Yoho National Park is one of Canada’s most spectacular national parks and has beautiful mountain scenery. This UNESCO World Heritage Site is home to snow-capped mountains, stunning lakes, raging rivers, far-off glaciers, and enormous waterfalls. The park borders both Banff and Kootenay National Parks and spans a section of the Rocky Mountains. We outline the top attractions, waterfalls, some helpful tips such as weather, map in Yoho National Park.
When to Go: Weather vs. the Busiest Time
To determine the ideal months to visit, we crunched 30 years’ worth of historical weather data and/or park service data. If we could avoid it, we avoided the busiest travel seasons and searched for the best weather, with the least amount of snow and rain. All of this information then assisted us in determining when is the very best time to visit.
What are Yoho National Park attractions?
Find a breathtaking wilderness.
Yoho was given its name from a Cree word that translates to “wonder and awe,” a phrase that sums it up perfectly. Yoho is quite simply a dramatic wilderness, complete with rock walls, waterfalls, and almost 30 mountain peaks that rise more than 3,000 meters into the air.
Visitors traveling east on our First Passage to the West route actually get their first taste of the Canadian Rocky Mountains in Yoho as we travel through the town of Field and into the Spiral Tunnels, just west of Banff and just over the border with British Columbia.
Yoho National Park waterfalls can be explored.
This park is the location of numerous stunning waterfalls. Wapta Falls, the largest waterfall on the Kicking Horse River, is 30 meters high and 150 meters wide. It is reachable via a straightforward, short-distance 2.4 km (1.5 mile) trail through a lush forest. The infamous horse-kick actually took place at the falls.
Takakkaw Falls, the tallest waterfall in this Canadian UNESCO World Heritage Site and one of the tallest in Canada, is a breathtaking sight. The Cree word “Takkakaw” means “wonderful” or “magnificent,” which is an accurate description of the 384-meter-tall structure.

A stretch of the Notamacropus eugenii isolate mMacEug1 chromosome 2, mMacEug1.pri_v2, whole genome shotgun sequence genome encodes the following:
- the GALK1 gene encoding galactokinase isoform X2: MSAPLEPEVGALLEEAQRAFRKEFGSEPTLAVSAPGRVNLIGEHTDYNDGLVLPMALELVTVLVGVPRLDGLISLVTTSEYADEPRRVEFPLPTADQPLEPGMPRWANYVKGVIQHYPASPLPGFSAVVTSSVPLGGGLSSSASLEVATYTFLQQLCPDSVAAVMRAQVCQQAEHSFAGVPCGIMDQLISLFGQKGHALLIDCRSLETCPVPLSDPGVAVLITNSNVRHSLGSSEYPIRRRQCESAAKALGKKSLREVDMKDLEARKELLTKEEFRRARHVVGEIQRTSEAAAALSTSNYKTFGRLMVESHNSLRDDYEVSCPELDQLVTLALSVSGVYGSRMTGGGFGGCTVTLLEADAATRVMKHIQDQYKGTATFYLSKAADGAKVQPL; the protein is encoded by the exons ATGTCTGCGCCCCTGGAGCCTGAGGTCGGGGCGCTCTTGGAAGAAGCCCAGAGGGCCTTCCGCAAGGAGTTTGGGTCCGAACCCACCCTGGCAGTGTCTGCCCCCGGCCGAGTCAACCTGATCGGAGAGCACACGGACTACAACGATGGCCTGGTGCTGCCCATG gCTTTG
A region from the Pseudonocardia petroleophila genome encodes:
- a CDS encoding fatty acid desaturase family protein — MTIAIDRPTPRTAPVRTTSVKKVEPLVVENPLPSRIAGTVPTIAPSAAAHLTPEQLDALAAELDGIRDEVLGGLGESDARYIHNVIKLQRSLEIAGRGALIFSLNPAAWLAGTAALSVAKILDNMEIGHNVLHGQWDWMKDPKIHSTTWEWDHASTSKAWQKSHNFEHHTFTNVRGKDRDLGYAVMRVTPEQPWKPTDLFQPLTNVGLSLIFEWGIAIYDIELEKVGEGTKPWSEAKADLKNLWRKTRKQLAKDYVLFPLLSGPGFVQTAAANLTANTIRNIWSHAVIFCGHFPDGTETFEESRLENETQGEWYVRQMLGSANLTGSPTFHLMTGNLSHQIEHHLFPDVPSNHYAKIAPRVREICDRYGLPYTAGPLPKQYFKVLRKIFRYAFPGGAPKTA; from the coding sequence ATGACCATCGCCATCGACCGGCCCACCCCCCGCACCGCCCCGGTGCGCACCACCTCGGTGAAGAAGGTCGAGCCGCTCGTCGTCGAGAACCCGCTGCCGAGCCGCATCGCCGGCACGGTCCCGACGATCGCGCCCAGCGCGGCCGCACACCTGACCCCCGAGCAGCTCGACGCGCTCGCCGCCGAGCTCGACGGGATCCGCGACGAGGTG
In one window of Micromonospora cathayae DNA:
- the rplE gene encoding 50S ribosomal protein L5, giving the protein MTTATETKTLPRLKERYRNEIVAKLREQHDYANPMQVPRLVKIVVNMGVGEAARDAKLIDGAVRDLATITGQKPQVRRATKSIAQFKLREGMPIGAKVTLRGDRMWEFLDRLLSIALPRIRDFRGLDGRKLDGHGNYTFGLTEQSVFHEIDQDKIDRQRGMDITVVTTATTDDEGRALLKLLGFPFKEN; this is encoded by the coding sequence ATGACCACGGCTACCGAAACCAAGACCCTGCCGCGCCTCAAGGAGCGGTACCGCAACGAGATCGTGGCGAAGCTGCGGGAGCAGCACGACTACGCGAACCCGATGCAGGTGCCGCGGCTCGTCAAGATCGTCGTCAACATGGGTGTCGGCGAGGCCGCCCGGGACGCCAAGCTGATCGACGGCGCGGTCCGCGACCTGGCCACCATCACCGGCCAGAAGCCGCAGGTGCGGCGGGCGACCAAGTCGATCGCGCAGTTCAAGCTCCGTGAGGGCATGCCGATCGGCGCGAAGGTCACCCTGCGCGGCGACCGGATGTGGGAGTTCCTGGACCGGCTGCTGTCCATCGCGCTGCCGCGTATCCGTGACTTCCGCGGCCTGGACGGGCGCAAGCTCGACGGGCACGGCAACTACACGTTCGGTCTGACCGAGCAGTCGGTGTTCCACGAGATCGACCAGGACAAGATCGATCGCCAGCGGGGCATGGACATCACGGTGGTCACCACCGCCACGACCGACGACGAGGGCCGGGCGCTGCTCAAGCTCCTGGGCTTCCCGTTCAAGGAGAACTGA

Wheelchairs and strollers can be used to access the falls via a short trail that leads from the parking area. Just be mindful of the roaring falls’ mist!
Don’t forget the lakes in Yoho National Park.
The turquoise Lake O’Hara is regarded by many as Yoho’s most beautiful sight. Incredible hiking trails can be found in the towering mountains surrounding the lake. These picturesque trails pass by smaller bodies of water and waterfalls as they travel high above the lake.
As its name suggests, Emerald Lake is a stunning mountain lake of emerald hue located at the base of the President Range’s glacier-capped peaks. Along the coastline is a lovely resort with a restaurant that is accessible to both visitors and guests.
Yoho National Park camping
This Canadian UNESCO World Heritage Site is a fantastic place to camp. Over four campgrounds, there are about 162 front country drive-to sites. There are also 35 walk-to locations available. Typically, the camping season lasts from mid-May to mid-October.
The four main campgrounds are Kicking Horse, Monarch, Hoodoo Creek, and Takakkaw Falls walk-in. Only Kicking Horse is reservable out of these four; the other three are first-come, first-serve. There is no water or electricity at any campground; Kicking Horse is the only one with flush toilets and hot showers.
Don’t forget to bring a map to Yoho National Park.